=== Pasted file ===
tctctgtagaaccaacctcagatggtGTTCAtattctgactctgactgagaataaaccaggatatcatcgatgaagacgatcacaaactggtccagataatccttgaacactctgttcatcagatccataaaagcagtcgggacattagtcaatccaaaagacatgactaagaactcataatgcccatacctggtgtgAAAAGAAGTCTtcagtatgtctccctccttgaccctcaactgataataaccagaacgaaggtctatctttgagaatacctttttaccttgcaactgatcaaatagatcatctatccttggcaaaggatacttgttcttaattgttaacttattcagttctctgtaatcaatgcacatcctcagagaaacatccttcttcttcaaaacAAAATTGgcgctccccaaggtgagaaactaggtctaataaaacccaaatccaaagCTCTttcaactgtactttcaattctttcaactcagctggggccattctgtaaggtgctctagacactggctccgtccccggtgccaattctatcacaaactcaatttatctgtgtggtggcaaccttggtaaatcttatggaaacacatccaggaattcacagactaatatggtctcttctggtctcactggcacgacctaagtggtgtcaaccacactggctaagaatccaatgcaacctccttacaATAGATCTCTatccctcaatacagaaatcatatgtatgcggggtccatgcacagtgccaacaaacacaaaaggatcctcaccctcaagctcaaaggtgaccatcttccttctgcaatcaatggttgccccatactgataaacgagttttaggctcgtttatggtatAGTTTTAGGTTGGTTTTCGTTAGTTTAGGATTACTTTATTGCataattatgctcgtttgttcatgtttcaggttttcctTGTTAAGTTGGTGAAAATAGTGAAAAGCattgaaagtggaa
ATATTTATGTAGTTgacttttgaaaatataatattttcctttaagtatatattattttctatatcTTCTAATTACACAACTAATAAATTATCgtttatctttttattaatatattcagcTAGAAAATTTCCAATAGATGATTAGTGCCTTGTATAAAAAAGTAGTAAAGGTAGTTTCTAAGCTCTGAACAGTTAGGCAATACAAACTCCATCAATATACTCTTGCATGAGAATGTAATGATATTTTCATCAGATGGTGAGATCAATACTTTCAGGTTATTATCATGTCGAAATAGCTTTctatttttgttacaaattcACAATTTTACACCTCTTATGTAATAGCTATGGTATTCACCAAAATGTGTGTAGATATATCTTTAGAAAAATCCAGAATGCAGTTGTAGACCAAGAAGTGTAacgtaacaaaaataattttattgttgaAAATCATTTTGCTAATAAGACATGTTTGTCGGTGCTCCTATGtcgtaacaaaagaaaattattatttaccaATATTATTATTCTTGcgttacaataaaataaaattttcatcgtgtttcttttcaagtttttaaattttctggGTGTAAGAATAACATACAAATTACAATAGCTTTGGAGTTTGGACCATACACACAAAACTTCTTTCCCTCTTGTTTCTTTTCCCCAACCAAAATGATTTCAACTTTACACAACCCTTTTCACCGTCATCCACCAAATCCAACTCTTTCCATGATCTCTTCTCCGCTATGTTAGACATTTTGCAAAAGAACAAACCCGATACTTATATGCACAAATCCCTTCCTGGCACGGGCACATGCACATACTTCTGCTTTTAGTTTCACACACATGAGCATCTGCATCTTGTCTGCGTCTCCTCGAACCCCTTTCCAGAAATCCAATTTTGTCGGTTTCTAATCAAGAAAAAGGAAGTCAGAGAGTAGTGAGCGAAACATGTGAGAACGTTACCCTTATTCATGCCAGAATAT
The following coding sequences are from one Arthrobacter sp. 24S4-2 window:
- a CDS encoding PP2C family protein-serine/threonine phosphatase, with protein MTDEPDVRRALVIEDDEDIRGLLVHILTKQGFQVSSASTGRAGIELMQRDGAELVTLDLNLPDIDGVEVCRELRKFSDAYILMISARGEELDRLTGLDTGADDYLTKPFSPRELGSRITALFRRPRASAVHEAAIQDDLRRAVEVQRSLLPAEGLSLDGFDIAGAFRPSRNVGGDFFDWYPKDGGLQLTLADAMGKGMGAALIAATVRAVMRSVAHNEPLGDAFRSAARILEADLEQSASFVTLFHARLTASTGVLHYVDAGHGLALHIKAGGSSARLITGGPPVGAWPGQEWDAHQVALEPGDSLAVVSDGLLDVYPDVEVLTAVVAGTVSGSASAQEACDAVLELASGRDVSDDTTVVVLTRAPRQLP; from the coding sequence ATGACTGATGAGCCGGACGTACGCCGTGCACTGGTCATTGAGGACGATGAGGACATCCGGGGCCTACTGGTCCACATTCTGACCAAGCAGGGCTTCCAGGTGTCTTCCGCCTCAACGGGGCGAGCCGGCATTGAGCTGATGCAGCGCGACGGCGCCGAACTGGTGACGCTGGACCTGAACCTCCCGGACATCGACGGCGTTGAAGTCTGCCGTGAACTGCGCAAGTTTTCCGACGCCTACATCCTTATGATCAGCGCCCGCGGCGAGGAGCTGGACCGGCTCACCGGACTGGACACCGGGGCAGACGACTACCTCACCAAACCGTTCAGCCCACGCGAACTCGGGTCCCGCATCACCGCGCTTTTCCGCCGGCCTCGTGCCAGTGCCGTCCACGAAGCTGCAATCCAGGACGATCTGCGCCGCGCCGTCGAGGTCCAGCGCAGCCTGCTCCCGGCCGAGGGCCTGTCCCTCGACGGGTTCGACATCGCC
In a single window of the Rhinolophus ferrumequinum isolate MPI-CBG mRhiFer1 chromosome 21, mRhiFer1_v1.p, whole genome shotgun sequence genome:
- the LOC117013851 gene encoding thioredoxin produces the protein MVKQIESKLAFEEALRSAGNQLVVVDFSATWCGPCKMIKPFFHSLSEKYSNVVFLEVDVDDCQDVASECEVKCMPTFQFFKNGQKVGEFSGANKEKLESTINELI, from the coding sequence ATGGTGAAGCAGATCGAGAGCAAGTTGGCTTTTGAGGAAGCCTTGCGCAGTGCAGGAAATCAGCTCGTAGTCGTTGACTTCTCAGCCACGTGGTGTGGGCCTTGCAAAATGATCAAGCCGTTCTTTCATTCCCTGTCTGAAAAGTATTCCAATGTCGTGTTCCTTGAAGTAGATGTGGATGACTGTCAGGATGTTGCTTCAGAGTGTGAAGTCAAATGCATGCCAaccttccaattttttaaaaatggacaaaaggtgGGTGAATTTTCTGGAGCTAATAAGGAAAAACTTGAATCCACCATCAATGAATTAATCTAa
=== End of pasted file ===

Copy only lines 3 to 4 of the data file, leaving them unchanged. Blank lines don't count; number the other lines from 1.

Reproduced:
The following coding sequences are from one Arthrobacter sp. 24S4-2 window:
- a CDS encoding PP2C family protein-serine/threonine phosphatase, with protein MTDEPDVRRALVIEDDEDIRGLLVHILTKQGFQVSSASTGRAGIELMQRDGAELVTLDLNLPDIDGVEVCRELRKFSDAYILMISARGEELDRLTGLDTGADDYLTKPFSPRELGSRITALFRRPRASAVHEAAIQDDLRRAVEVQRSLLPAEGLSLDGFDIAGAFRPSRNVGGDFFDWYPKDGGLQLTLADAMGKGMGAALIAATVRAVMRSVAHNEPLGDAFRSAARILEADLEQSASFVTLFHARLTASTGVLHYVDAGHGLALHIKAGGSSARLITGGPPVGAWPGQEWDAHQVALEPGDSLAVVSDGLLDVYPDVEVLTAVVAGTVSGSASAQEACDAVLELASGRDVSDDTTVVVLTRAPRQLP; from the coding sequence ATGACTGATGAGCCGGACGTACGCCGTGCACTGGTCATTGAGGACGATGAGGACATCCGGGGCCTACTGGTCCACATTCTGACCAAGCAGGGCTTCCAGGTGTCTTCCGCCTCAACGGGGCGAGCCGGCATTGAGCTGATGCAGCGCGACGGCGCCGAACTGGTGACGCTGGACCTGAACCTCCCGGACATCGACGGCGTTGAAGTCTGCCGTGAACTGCGCAAGTTTTCCGACGCCTACATCCTTATGATCAGCGCCCGCGGCGAGGAGCTGGACCGGCTCACCGGACTGGACACCGGGGCAGACGACTACCTCACCAAACCGTTCAGCCCACGCGAACTCGGGTCCCGCATCACCGCGCTTTTCCGCCGGCCTCGTGCCAGTGCCGTCCACGAAGCTGCAATCCAGGACGATCTGCGCCGCGCCGTCGAGGTCCAGCGCAGCCTGCTCCCGGCCGAGGGCCTGTCCCTCGACGGGTTCGACATCGCC